If you haven’t seen the documentary ‘Eat, Fast and Live Longer’ yet it’s well worth a watch to get a better understanding of, not just the weight loss benefits, but the amazing health benefits of intermittent fasting.
In this documentary a health journalist, Dr Michael Mosley decides he wants to stay younger and physically active for longer and goes on a quest to find a way to stop the processes of ageing.
He meets a 101 year old marathon runner (video clip below) who has, not by choice but from living in a poor country, been eating a low calorie diet for most of his life which inadvertently extended his life and allowed him to stay active. He summed it up perfectly by saying “In poor countries people die of starvation, in rich countries they die of overeating.”
Mosley investigates further by travelling to the United States and meets a variety of scientists to see what the latest research shows.
The ‘Calorie Restriction with Optimal Nutrition’ Lifestyle:
He meets a ‘CRONie’ (someone who follows the CRON-diet which stands for Calorie Restriction with Optimal Nutrition) called Joe who was the same age as him but has spent the last ten years restricting his calories to 1900 calories a day compared to Dr Mosley’s estimated 2300 a day.
Joe had next to no body fat and extremely low triglyceride and HDL levels that Mosley who was surprised to be told that also he looks slim, his body was actually 30% fat. He was also told he had a high level of abdominal fat which is a risk factor for diabetes and cancer and age related diseases.
Joe showed no signs at all of developing any age related diseases and had next to no risk of heart disease or stroke.
Mosely decided he couldn’t bring himself to maintain a calorie restricted diet like Joe’s so looked for an alternative.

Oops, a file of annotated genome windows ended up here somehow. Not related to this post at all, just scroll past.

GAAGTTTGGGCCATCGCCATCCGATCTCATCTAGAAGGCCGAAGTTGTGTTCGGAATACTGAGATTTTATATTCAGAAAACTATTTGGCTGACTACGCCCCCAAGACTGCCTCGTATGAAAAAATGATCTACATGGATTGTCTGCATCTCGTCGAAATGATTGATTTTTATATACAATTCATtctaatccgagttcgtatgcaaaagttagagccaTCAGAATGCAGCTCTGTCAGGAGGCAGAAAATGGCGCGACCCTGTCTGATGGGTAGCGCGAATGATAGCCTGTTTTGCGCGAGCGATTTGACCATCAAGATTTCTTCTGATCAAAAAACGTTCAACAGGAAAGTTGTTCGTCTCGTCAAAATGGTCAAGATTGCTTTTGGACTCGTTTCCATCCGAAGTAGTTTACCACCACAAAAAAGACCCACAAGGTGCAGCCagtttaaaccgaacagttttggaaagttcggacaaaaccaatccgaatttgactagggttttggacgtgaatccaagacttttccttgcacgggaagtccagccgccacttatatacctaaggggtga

The Importance of Insulin-like growth factor 1 in Cell Ageing:
He meets Dr Valdo, a gerontologist who show’s him two mice in the lab. One was feed a intermittent fasting diet and the other was fed normally.
The non-iFasting mouse was far bigger than the fasting mouse and had a much shorter life expectancy.
Dr Valdo explained that a hormone called IGF1 (Insulin-like growth factor 1) is responsible for cell damage and ageing and that it’s production can be ‘switched off’ when we fast intermittently resulting in better health and a longer lifespan.
Mosley then did a 3 1/2 day fast and all of these risk markers decreased as well as his blood glucose levels. He also stopped producing as much IGF1 so his cells went into ‘repair mode’.
He decided he couldn’t bring himself to fast for that length of time every 1-2 months so needed to find another alternative.
Alternate Day Fasting:
He then met another gerontologist Dr Krista Varady (pictured below with Dr Mosley) and looked at Alternate Day Fasting (ADF) where you would eat 25% of your daily calorie needs as one meal at lunchtime and then ate whatever you like (including McDonalds!) the next day on alternating days.
She explained that most people on this fasting schedule 10-25% more food than usual the next day but it doesn’t counteract the deficit of calories from the fasting days!
The 5:2 Diet:
Mosley admitted that, although it sounded much easier than the other methods, it was highly unlikely he would be able to stick to ADF forever so followed a suggestion from neurologist Professor Mark Mattson to fast for 2 days a week and eat normally for the other 5 (a method that became known as the 5:2 Diet).
He then trialled the 5:2 Diet for 5 weeks. He admits that his fasting days ended up being “scattered around a bit” over a five weeks but managed to do his two days every week.
The results showed that he had halved the production of IGF-1, his blood glucose dropped dramatically and so did his cholesterol.
What Does this Mean?
These are all very impressive results from a health point of view however from a weight loss point of view it’s hard to say how successful it’ll be it will be for everyone. Dr Mosley was slimmer than your average person to begin with and admitted that he didn’t weigh himself before and after the trial but had to “tighten his belt a couple of notches” by the end which indicated he had lost weight.
To date there hasn’t been any research on the 5:2 diet so Dr Mosley’s experience cannot be an indicator of how it will affect everyone.
Many other people have had great success with it but there are so many factors involved such as age, level of insulin resistance, abdominal fat, gender and history of disordered eating that it makes sense to know about and try the other intermittent fasting methods before you pick the right method for you.
Have you seen this documentary? What did you think?